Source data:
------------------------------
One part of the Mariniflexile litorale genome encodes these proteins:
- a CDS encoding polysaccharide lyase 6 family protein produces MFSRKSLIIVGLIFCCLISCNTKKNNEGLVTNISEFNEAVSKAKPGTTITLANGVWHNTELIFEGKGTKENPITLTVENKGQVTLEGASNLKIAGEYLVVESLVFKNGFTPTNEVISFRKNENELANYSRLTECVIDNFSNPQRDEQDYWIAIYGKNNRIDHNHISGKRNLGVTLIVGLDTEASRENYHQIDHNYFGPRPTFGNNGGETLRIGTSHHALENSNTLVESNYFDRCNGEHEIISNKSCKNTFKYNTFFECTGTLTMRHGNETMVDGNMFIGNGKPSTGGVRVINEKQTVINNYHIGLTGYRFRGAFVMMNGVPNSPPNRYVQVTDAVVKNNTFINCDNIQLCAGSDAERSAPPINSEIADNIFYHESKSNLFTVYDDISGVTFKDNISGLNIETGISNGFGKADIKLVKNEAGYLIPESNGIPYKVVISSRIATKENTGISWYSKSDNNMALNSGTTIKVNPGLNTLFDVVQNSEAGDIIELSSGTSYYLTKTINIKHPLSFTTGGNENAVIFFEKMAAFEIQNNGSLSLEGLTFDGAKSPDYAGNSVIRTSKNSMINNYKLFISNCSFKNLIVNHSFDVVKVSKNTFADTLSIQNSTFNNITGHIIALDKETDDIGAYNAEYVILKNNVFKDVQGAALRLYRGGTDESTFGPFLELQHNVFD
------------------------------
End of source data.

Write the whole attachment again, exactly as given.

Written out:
One part of the Mariniflexile litorale genome encodes these proteins:
- a CDS encoding polysaccharide lyase 6 family protein produces MFSRKSLIIVGLIFCCLISCNTKKNNEGLVTNISEFNEAVSKAKPGTTITLANGVWHNTELIFEGKGTKENPITLTVENKGQVTLEGASNLKIAGEYLVVESLVFKNGFTPTNEVISFRKNENELANYSRLTECVIDNFSNPQRDEQDYWIAIYGKNNRIDHNHISGKRNLGVTLIVGLDTEASRENYHQIDHNYFGPRPTFGNNGGETLRIGTSHHALENSNTLVESNYFDRCNGEHEIISNKSCKNTFKYNTFFECTGTLTMRHGNETMVDGNMFIGNGKPSTGGVRVINEKQTVINNYHIGLTGYRFRGAFVMMNGVPNSPPNRYVQVTDAVVKNNTFINCDNIQLCAGSDAERSAPPINSEIADNIFYHESKSNLFTVYDDISGVTFKDNISGLNIETGISNGFGKADIKLVKNEAGYLIPESNGIPYKVVISSRIATKENTGISWYSKSDNNMALNSGTTIKVNPGLNTLFDVVQNSEAGDIIELSSGTSYYLTKTINIKHPLSFTTGGNENAVIFFEKMAAFEIQNNGSLSLEGLTFDGAKSPDYAGNSVIRTSKNSMINNYKLFISNCSFKNLIVNHSFDVVKVSKNTFADTLSIQNSTFNNITGHIIALDKETDDIGAYNAEYVILKNNVFKDVQGAALRLYRGGTDESTFGPFLELQHNVFD